NHL games may be moving to a new home on Canadians' television dials, but fans hoping to hear the Hockey Night in Canada theme song will have to revisit one of the old ones.
Sports TV channel TSN said Tuesday it has no plans to relinquish control of the iconic jingle, which it has been using to usher in its hockey broadcasts since acquiring the rights from CBC in 2008.
The current ownership arrangement means that the song will no longer be available coast to coast once a new broadcast rights agreement goes into effect next season.
On Tuesday, Rogers Communications announced it had secured the national broadcasting rights for NHL games in a deal worth $5.2 billion. A sub-licensing agreement will allow CBC to continue airing Hockey Night in Canada on Saturdays and extends french language rights to TVA in Quebec.
The blockbuster deal leaves TSN out in the cold, but a brief statement from the network suggests it plans to hang onto one of its remaining hockey-related assets.
"TSN will continue to use 'The Hockey Theme' in our hockey broadcasts moving forward," spokesman Greg McIsaac said in an email.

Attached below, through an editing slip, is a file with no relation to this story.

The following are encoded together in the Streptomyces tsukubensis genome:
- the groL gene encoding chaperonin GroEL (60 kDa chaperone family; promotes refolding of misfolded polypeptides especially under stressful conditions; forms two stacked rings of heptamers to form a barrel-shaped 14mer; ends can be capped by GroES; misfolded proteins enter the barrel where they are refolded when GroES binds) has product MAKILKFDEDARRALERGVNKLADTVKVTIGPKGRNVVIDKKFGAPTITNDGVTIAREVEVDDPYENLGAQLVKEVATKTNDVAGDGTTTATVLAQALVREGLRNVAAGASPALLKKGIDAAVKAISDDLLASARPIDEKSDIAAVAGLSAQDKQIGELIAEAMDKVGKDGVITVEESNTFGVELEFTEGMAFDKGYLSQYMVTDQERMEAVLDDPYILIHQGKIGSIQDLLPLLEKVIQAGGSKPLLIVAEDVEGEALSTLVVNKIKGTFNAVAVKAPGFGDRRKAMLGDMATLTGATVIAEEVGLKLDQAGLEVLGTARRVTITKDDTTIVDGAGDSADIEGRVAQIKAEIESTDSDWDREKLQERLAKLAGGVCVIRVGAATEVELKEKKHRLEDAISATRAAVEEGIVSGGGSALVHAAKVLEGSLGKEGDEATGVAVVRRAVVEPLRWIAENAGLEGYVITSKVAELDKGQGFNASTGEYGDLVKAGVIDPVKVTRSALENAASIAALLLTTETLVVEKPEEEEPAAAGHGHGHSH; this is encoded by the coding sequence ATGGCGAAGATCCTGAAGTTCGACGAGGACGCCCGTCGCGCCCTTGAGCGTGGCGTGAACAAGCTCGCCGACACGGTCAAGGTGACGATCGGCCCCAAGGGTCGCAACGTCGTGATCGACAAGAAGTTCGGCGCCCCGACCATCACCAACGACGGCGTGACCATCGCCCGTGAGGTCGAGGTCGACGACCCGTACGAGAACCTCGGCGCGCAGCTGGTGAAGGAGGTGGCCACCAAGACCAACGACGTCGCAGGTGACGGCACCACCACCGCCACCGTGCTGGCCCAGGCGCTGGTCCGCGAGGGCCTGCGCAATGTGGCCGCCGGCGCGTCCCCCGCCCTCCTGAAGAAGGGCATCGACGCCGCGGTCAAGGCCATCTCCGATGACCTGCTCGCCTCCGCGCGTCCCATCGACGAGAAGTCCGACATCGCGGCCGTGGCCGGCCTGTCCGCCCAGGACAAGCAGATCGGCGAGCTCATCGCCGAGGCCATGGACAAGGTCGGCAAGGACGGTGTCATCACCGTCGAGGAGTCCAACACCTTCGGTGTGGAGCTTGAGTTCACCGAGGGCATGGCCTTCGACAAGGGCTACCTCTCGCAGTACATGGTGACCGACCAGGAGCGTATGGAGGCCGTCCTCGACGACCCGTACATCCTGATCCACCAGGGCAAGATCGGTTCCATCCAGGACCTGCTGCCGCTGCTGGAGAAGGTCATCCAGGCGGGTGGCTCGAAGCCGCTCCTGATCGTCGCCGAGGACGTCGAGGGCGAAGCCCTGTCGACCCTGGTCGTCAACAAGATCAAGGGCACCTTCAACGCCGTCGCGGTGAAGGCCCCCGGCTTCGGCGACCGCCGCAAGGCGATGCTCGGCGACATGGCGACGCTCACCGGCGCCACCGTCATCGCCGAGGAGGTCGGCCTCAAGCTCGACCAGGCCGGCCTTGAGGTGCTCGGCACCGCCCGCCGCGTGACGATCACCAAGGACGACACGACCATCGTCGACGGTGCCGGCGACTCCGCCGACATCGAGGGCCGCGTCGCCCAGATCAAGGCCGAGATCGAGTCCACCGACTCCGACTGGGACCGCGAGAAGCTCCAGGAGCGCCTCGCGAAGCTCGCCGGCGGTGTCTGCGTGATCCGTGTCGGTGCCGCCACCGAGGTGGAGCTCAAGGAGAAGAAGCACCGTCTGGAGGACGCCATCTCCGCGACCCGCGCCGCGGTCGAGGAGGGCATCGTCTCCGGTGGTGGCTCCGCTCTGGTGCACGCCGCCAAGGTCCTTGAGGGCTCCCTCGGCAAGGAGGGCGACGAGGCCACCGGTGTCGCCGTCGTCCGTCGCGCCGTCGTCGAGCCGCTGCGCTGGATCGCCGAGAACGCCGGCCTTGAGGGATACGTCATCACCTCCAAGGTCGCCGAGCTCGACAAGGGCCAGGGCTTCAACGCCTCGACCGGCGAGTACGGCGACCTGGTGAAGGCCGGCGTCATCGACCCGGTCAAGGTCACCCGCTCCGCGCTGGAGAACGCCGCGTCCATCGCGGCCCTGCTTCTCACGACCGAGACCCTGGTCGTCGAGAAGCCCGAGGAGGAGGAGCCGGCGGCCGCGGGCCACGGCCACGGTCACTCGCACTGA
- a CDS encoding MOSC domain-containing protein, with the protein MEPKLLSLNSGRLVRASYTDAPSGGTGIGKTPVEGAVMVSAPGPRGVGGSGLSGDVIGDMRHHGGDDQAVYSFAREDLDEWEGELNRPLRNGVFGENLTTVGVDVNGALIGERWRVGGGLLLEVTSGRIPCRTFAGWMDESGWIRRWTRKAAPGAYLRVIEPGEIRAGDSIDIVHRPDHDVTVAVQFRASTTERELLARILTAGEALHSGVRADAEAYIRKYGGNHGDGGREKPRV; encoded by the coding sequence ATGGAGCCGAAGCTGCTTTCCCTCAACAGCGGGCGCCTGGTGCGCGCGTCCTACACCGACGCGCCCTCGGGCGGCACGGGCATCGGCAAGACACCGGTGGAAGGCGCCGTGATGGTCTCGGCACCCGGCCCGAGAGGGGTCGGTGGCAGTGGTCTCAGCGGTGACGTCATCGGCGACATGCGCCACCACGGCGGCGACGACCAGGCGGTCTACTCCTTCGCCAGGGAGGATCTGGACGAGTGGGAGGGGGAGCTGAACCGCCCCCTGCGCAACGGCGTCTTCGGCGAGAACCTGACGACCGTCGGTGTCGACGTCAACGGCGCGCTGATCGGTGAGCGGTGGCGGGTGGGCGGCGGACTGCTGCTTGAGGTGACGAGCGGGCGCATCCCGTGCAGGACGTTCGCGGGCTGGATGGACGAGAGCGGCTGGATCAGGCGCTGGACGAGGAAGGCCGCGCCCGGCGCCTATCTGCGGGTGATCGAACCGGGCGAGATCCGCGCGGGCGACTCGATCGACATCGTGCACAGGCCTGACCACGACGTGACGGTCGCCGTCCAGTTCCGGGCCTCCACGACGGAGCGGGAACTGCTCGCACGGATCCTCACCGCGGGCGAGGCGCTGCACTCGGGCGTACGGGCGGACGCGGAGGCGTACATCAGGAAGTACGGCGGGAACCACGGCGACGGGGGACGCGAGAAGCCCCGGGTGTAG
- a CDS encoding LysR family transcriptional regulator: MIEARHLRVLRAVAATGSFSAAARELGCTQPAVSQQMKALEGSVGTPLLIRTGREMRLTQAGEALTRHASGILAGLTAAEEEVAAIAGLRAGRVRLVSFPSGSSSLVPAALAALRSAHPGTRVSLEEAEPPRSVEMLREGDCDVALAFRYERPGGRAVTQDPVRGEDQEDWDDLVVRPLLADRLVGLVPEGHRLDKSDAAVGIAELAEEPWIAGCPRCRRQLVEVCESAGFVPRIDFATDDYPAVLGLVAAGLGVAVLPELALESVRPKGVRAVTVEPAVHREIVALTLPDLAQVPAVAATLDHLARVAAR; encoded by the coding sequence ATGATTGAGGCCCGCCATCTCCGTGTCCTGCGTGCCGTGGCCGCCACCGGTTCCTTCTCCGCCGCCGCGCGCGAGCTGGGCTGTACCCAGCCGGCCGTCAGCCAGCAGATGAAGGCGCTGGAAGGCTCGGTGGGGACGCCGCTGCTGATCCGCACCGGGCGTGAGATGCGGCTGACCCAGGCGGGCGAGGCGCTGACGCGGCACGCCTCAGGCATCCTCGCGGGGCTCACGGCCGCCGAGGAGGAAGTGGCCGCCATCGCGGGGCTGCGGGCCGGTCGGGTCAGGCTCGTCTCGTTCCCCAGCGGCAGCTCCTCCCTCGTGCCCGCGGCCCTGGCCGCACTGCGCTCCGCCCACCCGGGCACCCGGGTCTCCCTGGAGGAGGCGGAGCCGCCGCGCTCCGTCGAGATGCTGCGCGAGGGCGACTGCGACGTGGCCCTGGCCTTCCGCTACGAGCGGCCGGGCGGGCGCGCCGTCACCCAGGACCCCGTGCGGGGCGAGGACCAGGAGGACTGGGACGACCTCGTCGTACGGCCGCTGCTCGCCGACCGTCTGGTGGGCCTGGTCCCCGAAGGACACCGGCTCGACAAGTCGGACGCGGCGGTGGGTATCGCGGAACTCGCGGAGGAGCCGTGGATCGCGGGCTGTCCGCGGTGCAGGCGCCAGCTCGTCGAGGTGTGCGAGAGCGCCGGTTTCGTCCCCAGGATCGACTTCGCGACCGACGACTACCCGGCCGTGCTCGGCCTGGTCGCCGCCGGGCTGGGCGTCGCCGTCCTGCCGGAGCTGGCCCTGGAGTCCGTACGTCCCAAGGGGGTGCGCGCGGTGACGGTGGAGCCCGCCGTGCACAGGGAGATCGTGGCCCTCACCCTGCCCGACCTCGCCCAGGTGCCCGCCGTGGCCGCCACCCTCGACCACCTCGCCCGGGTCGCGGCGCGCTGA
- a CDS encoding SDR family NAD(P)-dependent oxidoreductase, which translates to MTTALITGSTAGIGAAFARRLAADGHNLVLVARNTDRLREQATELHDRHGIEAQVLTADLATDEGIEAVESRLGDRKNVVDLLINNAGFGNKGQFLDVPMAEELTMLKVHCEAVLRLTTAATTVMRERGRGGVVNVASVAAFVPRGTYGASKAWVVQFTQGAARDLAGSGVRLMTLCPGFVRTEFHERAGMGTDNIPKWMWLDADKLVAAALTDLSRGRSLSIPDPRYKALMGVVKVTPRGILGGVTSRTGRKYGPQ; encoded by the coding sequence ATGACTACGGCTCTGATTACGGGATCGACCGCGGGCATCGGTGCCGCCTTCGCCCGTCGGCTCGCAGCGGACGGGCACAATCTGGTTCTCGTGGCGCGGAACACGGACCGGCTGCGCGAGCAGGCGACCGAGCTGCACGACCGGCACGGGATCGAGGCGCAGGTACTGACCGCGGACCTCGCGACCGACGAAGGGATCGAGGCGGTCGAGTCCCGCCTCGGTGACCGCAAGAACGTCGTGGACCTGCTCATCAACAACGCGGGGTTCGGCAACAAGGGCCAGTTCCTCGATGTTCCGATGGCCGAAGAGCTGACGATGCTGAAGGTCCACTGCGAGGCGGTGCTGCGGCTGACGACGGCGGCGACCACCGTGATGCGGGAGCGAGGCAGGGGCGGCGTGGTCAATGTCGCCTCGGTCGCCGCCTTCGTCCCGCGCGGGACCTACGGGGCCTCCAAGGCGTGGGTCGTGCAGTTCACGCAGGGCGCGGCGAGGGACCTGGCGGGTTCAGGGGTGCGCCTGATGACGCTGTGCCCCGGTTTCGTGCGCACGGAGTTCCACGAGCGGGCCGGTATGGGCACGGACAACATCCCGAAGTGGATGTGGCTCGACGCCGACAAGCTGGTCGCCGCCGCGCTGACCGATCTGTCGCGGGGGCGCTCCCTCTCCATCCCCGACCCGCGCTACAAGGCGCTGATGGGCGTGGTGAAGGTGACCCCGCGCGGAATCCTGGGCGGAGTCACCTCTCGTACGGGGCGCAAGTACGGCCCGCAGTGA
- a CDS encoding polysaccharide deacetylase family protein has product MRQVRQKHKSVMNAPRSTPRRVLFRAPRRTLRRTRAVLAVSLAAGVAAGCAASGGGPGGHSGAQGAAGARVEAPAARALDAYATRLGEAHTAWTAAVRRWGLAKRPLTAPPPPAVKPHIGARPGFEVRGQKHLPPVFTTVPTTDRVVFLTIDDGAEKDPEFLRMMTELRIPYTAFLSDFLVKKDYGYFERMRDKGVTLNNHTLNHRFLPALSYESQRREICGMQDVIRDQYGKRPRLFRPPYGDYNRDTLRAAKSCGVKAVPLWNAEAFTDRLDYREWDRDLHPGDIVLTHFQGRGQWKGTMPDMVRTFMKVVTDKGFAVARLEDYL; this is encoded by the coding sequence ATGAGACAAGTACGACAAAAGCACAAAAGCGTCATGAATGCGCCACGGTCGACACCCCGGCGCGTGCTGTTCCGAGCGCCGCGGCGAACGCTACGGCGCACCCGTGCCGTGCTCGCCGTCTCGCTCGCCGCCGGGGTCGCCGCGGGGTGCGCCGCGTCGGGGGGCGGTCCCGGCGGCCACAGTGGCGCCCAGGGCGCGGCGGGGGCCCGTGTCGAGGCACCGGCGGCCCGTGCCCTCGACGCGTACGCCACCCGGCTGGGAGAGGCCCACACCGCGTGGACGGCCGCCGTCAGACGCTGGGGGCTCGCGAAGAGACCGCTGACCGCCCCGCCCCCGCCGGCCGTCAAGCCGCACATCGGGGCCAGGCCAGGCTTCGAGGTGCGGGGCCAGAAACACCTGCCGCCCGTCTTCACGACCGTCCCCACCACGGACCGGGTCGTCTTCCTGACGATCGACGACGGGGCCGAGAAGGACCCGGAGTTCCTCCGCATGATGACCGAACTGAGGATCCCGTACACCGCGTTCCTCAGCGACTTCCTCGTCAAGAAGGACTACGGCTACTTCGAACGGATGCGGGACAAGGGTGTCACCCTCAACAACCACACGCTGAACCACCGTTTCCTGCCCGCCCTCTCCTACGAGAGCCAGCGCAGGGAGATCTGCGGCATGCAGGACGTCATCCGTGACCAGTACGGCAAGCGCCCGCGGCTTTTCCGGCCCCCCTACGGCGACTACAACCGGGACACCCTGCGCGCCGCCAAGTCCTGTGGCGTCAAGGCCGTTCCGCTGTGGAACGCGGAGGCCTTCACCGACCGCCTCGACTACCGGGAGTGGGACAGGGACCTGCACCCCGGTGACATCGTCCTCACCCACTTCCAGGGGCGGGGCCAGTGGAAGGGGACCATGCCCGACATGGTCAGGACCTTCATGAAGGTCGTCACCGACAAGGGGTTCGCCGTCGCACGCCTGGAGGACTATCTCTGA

According to TSN parent company Bell Media, the specialty sports TV channel would have 10 Toronto Maple Leafs games next season under a regional agreement and that, starting in 2015, the network would air 26 regional Leafs games. TSN also has a deal for over 60 regional Winnipeg Jets contests through 2021.
When asked about the fate of the popular tune that opened hockey games across the country for decades, Rogers president Keith Pelley declined to speculate.
"I can't comment on the song because I know very little about it except that it's not part of this arrangement for obvious reasons," he said.
"The Hockey Theme" first aired in 1968, the year it was written by Vancouver-based composer Dolores Claman.
The punchy, staccato rhythms and catchy melody made it a classic with television audiences who heard it launch CBC NHL broadcasts for 40 years. But when the rights to the song expired in 2008, CBC wasn't able to reach a deal to renew them.
CBC balked at Claman's asking price of at least $2 million. The ultimate purchase price is still not known.
In the five years since it's been airing on national sports channels TSN and RDS, the jingle has been covered by such Canadian musical heavyweights as Rush drummer Neil Peart, the Barenaked Ladies and Simple Plan.
The song was also inducted into the Canadian Songwriters Hall of Fame in 2010.
CBC held a nationwide contest inviting Canadians to pen a replacement for the song. The $100,000 prize was ultimately claimed by Alberta's Colin Oberst for his composition "Canadian Gold."